Bottled water companies are sucking up huge amounts of water from rural springs and municipal supplies - and paying next to nothing to do it. In Ontario, companies can withdraw up to 50,000 litres from surface or groundwater sources per day without approval from the Ministry of the Environment, which has already given bottled water companies permission to pump a staggering 1,800 billion litres a year out of underground aquifers. As a result, groundwater reserves are being tapped out, reducing the flow of streams and lakes and causing stress on ecosystems. In Canada, bottled water consumption is big business, growing by 20 per cent a year and surpassing that of coffee, tea, apple juice and milk. And it's not because bottled water is safer. In fact, municipal tap water is more strictly regulated. Bottled water is not covered under Ontario's Safe Drinking Water Act. Apart from arsenic and lead, current regs lack specific detailed parameters for chemical and radiological contaminants. In Canada, no licence is required to sell bottled water. Responsibility for microbial testing lies with manufacturers. The world's two biggest-selling brands of bottled water - Pepsi's Aquafina and Coca-Cola's Dasani - are nothing more than treated tap water sold to an oblivious public as pure drinking water at astronomical profit rates. To add to the ecological and health fallout, Grass Roots Recycling Network estimates that more than 800 million pounds of virgin plastic water bottles are discarded every year. Time to rethink the hype.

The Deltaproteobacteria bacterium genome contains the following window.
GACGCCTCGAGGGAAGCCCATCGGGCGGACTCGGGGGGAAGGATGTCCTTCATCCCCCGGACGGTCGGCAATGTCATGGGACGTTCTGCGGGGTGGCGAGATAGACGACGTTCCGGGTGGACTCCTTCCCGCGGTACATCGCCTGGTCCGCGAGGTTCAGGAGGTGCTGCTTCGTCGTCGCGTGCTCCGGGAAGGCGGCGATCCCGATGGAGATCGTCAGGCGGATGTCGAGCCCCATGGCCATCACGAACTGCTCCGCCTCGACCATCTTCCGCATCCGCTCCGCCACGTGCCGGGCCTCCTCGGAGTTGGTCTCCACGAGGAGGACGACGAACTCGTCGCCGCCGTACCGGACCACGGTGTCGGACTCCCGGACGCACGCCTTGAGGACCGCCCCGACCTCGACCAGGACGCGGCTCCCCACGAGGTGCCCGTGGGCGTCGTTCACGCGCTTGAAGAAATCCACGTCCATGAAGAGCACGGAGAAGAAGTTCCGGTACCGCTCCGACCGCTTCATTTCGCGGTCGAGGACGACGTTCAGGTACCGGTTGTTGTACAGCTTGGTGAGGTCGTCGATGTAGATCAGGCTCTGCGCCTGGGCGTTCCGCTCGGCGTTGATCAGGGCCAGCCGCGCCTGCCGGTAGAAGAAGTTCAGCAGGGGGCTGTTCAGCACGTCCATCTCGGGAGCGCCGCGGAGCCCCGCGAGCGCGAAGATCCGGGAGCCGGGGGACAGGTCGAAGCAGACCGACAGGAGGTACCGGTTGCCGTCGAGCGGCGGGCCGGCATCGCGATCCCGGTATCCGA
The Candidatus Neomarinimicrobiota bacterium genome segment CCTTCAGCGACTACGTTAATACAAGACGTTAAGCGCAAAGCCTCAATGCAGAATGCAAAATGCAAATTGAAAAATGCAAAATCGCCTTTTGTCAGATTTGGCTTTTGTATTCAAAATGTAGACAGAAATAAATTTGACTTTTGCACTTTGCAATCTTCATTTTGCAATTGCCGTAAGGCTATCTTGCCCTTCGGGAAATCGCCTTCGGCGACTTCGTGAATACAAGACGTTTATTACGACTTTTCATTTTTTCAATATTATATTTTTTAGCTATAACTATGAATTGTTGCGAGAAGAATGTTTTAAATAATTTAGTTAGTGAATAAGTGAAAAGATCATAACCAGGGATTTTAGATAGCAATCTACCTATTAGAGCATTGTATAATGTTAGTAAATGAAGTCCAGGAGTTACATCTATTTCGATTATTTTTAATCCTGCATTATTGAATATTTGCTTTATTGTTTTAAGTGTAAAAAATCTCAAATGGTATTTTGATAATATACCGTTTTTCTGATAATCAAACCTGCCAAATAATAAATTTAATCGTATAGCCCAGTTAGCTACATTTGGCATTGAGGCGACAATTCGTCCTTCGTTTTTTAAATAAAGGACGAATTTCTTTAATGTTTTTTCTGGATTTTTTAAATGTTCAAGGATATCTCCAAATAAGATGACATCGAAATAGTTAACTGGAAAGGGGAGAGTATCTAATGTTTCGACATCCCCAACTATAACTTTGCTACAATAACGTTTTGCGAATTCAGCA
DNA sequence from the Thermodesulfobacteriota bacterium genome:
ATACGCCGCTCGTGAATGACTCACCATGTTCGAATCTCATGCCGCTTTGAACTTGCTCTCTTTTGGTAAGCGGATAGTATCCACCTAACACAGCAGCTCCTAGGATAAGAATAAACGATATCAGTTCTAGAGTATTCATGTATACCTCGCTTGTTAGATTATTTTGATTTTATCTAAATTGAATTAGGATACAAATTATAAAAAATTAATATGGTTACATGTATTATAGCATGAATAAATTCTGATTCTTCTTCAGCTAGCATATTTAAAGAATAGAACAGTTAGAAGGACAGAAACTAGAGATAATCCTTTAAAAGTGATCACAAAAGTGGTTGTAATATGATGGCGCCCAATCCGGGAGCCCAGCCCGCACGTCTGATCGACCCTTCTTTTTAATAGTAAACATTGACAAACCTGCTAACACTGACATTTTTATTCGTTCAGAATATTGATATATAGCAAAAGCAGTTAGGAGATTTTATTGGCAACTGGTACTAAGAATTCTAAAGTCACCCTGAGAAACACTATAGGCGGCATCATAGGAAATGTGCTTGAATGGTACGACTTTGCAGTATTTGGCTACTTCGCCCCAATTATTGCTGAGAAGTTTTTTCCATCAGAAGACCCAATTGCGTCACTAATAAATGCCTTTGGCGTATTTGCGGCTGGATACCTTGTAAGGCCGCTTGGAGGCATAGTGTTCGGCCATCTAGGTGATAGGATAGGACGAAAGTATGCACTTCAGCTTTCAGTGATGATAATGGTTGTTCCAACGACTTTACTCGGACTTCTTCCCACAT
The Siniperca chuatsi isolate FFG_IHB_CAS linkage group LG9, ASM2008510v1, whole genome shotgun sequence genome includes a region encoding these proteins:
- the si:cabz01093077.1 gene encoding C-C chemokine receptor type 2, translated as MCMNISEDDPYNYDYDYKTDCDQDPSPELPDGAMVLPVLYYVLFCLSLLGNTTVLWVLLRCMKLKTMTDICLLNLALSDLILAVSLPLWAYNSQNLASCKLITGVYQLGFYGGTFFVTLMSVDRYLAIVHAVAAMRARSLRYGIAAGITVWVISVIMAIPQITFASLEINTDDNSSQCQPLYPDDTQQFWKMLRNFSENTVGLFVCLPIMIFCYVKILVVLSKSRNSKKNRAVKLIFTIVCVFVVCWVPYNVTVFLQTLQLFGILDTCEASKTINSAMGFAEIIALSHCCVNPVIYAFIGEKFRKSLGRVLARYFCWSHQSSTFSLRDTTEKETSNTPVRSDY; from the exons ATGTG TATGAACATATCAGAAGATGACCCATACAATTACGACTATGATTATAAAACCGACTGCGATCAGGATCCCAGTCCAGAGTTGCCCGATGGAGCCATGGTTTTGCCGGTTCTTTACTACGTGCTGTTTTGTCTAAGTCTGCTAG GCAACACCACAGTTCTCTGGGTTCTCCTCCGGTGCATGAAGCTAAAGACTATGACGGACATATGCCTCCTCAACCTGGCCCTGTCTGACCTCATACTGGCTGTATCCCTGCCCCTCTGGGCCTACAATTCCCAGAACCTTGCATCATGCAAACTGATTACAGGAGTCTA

4 Create national standards for clean drinking water; keep water services in public hands